Authors: Carol Dezateux, Claude Chelala, Maryam Abdollahyan

Introduction

Approximately 1 in 7 women will develop breast cancer (BC) in their lifetime. Despite recent advances in the early detection and treatment of BC, and extended histopathological and molecular characterisation of primary tumours, a large percentage of patients still go on to experience recurrence (local, regional and distant – also called metastasis). Future recurrence events remain difficult to predict.

In this study, we will explore the potential of Natural Language Processing (NLP) methods to predict recurrence events from electronic health records (EHRs), specifically imaging text reports, earlier than other methods. This approach will ultimately improve surveillance by defining at-risk patients and tailoring care for better prognosis.

Data and methods

We propose to use EHRs for BC patients from the Barts Health NHS Trust site of the Breast Cancer Now Tissue Bank (BCNTB). We will apply NLP techniques to extract a number of features associated with recurrence (e.g. timing and site) from the imaging reports. We will then train an AI model on these features together with the additional information extracted from EHRs such as demographics, lifestyle, comorbidities and medications to predict recurrence events. The final aim is to link with genomic data (where available) to drive phenotype-informed genetic analysis for identifying the risk and prognostic factors associated with BC and predicting patient outcome and clinical response to treatment.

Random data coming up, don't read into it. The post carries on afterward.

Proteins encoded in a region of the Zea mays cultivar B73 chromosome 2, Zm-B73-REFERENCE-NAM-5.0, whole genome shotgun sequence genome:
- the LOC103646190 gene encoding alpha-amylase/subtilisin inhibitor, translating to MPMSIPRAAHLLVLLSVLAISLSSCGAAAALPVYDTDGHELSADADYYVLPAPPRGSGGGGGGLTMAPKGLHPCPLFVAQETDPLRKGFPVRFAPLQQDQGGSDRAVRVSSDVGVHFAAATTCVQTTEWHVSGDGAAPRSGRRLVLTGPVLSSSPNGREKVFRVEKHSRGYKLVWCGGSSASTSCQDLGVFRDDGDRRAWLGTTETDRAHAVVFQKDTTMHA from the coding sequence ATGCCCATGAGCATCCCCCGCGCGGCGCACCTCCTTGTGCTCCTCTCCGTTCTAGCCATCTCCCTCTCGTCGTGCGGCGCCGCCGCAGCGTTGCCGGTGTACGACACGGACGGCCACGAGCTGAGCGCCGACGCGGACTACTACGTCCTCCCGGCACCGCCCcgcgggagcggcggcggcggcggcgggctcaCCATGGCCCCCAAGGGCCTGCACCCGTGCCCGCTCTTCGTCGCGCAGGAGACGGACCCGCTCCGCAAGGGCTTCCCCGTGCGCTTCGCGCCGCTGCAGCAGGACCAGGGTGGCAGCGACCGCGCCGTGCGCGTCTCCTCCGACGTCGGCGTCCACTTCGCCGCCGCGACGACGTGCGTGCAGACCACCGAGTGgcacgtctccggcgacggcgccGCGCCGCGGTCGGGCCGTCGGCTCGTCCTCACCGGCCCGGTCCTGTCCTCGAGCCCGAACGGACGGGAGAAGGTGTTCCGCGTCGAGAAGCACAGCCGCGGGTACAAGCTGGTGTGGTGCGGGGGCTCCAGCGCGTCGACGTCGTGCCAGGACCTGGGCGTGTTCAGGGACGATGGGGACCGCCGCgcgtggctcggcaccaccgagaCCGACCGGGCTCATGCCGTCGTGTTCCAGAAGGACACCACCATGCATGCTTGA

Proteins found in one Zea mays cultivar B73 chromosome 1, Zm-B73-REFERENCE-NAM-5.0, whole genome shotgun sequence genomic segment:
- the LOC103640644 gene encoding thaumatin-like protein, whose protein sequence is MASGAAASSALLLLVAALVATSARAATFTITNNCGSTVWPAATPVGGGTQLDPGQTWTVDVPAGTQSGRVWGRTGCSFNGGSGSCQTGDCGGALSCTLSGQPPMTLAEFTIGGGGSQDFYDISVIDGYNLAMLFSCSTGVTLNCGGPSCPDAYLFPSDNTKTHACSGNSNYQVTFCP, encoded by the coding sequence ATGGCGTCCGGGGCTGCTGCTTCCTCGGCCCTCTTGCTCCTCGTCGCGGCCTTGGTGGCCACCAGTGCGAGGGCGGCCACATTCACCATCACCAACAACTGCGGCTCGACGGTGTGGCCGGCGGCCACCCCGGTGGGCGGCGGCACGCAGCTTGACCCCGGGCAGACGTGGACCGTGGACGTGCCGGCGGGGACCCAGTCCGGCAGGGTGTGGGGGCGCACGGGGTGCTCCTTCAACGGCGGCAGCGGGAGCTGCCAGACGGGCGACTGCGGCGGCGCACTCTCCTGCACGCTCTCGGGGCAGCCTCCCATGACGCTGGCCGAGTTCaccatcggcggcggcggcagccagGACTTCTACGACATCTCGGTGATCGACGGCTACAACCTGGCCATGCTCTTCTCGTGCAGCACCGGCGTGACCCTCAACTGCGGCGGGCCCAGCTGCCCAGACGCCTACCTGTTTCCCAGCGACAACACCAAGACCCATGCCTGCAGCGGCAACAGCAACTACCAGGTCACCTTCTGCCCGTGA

Relevance

We aim to help detect BC recurrence sooner than with current methods, enabling implementation of stratified care to improve patient outcome. We expect to contribute towards the direct benefit of both patients already diagnosed with BC and those at risk of recurrence. This project will establish a scalable method that could contribute to the NHS long-term plan for early detection of cancer and the Getting It Right First Time (GIRFT) programme.

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HDR UK National Text Analytics Project is funded by Health Data Research UK (HDR UK).

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